snooker-1274749_640Every runner has a bad day once in a while, but if you are finding that despite training well, you keep not getting it right on race day, the question that you need to ask yourself is:

What play keeps getting me snookered?

There are many factors involved in having a great race. To help you narrow down where you could be making mistakes, I have listed a few common snooker questions that you can ask yourself:


  • Are you practicing your race nutrition (fuel and hydration) strategy in training? And at race effort? (Training your gut)
  • What are you eating the day before and how does that compare to how you ate before training runs where you felt strong/weak?
  • Do you eat too little in your taper for fear of gaining weight?
  • Do you overeat the day before?
  • Are you eating enough/too much on the morning of the race?
  • Do you factor in that you probably get up earlier for a race than training and have the long wait on the start line, so burn extra energy?
  • Do you stick to the plan or keep trying new magic gels you bought at race expo?


  • Is your goal pace realistic relative to your training paces and times over recent time tests/races?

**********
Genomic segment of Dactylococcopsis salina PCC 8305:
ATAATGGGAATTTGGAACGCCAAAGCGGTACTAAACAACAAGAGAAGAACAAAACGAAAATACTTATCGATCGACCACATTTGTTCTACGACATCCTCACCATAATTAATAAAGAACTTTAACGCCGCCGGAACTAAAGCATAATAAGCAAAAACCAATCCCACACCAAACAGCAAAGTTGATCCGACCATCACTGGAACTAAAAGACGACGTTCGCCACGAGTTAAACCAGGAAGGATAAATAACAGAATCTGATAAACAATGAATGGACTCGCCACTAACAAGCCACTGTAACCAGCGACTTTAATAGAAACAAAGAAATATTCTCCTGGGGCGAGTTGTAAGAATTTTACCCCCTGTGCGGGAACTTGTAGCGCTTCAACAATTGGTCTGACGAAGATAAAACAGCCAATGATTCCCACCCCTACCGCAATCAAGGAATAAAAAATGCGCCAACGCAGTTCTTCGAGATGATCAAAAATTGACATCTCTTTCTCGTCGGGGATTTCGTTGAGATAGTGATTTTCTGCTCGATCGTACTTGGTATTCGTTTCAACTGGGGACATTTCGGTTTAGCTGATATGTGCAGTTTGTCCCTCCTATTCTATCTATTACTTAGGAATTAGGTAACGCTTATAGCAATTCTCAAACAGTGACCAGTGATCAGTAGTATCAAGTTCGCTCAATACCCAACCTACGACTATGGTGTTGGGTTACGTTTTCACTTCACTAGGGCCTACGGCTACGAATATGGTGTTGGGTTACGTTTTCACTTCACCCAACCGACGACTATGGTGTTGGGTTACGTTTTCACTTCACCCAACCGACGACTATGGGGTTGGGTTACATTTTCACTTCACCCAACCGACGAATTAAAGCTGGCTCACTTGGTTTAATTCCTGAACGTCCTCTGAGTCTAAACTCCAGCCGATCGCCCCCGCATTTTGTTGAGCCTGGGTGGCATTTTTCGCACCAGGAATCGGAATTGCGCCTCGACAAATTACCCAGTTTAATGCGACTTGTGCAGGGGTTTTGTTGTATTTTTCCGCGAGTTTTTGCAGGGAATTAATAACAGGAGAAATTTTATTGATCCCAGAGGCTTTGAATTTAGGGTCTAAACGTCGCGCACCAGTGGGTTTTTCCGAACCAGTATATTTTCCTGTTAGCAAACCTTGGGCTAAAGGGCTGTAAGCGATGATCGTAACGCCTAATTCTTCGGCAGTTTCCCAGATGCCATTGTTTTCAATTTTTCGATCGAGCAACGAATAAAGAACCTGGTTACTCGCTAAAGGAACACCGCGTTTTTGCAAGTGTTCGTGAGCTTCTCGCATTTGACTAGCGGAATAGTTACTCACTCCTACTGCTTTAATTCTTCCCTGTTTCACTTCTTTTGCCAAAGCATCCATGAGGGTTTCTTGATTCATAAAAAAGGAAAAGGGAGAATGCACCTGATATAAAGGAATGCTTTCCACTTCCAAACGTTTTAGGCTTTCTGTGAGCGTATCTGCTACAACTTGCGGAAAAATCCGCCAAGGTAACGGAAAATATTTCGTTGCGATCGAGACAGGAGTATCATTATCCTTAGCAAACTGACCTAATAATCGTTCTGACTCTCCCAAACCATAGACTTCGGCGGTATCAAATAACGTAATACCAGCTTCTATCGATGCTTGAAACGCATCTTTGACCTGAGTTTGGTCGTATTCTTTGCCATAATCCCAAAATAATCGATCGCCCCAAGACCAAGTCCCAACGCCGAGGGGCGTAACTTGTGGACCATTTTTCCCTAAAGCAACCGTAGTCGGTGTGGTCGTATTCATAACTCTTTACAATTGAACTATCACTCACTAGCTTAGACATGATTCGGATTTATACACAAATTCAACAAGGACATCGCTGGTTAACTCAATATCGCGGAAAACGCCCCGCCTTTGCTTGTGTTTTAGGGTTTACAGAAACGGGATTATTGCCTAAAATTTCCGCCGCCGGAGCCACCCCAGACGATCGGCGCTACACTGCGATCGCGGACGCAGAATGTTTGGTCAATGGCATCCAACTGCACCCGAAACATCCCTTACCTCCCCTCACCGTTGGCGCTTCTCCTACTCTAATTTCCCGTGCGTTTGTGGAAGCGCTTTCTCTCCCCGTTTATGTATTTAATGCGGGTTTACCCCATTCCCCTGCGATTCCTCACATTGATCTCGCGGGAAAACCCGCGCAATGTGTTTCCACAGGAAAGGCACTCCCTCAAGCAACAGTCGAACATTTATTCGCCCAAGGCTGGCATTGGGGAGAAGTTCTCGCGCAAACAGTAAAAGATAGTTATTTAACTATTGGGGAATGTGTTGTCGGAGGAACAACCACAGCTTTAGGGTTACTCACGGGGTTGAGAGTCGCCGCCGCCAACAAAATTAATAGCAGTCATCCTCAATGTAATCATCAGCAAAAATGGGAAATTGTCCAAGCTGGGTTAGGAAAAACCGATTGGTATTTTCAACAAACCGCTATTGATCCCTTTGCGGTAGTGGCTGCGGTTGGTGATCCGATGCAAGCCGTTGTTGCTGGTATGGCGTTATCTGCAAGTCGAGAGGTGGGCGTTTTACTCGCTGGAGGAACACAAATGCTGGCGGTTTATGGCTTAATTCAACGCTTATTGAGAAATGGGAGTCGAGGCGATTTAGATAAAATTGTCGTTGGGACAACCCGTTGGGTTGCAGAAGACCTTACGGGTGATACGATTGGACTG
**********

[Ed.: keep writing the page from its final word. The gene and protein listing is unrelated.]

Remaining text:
• Do you even know your pace?
  • Have you worked out a realistic pace plan that takes the nature of the course and weather conditions into account?
  • Are you unknowingly being swept along with the crowd at too fast a pace in the beginning?
  • Do you get psyched up by the crowd and suddenly start thinking you are a Kenyan and set a new unrealistic goal?
  • Do you start too far back and keep losing time fighting the crowds in the first km’s?


  • Do you have a strategy or just go with the flow?
  • Do you have your own plan or are you following someone else’s?
  • Do you have a plan B?
  • Do you focus on the end result or the process of the plan in your race?
  • Does your training condition you for the specific demands of the race (distance, course profile, pace…)?


  • Do you allow enough time for your body to recover from the hard training before the race?
  • Have you been in the valley of fatigue so long you don’t even know you are there?

Over resting:

  • Do you do so little in the week leading up to the race that you always feel sluggish?


  • Are you always overthinking the race and using up too much nervous energy?


  • Are you conditioned for the specific demands of the race?
  • Do you have a muscle weakness that you need to address? (Cramping is mostly the result of fatigue in the muscle)

Hope these questions help. If you are still struggling to pin down what is getting you down, then please pop me a mail and hopefully I can help.

Coach Kathleen